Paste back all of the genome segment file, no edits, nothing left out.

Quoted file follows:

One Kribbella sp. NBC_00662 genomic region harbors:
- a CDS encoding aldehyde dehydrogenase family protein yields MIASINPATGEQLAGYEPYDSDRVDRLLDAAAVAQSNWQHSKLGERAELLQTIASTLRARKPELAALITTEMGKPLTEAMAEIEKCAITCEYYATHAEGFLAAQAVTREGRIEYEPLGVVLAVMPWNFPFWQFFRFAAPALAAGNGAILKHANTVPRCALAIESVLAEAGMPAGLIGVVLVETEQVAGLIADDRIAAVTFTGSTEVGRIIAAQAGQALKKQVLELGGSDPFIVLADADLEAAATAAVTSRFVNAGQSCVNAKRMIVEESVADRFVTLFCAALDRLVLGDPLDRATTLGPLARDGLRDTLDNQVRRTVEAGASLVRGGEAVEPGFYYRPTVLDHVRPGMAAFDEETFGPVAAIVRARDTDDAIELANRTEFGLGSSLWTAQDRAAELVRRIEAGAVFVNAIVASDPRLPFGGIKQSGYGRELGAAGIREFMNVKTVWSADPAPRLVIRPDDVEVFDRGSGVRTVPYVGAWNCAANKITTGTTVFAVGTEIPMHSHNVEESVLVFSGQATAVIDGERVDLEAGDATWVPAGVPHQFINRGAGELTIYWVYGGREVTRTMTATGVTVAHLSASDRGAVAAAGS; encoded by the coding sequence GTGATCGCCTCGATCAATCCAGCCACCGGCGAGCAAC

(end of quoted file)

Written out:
One Kribbella sp. NBC_00662 genomic region harbors:
- a CDS encoding aldehyde dehydrogenase family protein yields MIASINPATGEQLAGYEPYDSDRVDRLLDAAAVAQSNWQHSKLGERAELLQTIASTLRARKPELAALITTEMGKPLTEAMAEIEKCAITCEYYATHAEGFLAAQAVTREGRIEYEPLGVVLAVMPWNFPFWQFFRFAAPALAAGNGAILKHANTVPRCALAIESVLAEAGMPAGLIGVVLVETEQVAGLIADDRIAAVTFTGSTEVGRIIAAQAGQALKKQVLELGGSDPFIVLADADLEAAATAAVTSRFVNAGQSCVNAKRMIVEESVADRFVTLFCAALDRLVLGDPLDRATTLGPLARDGLRDTLDNQVRRTVEAGASLVRGGEAVEPGFYYRPTVLDHVRPGMAAFDEETFGPVAAIVRARDTDDAIELANRTEFGLGSSLWTAQDRAAELVRRIEAGAVFVNAIVASDPRLPFGGIKQSGYGRELGAAGIREFMNVKTVWSADPAPRLVIRPDDVEVFDRGSGVRTVPYVGAWNCAANKITTGTTVFAVGTEIPMHSHNVEESVLVFSGQATAVIDGERVDLEAGDATWVPAGVPHQFINRGAGELTIYWVYGGREVTRTMTATGVTVAHLSASDRGAVAAAGS; encoded by the coding sequence GTGATCGCCTCGATCAATCCAGCCACCGGCGAGCAAC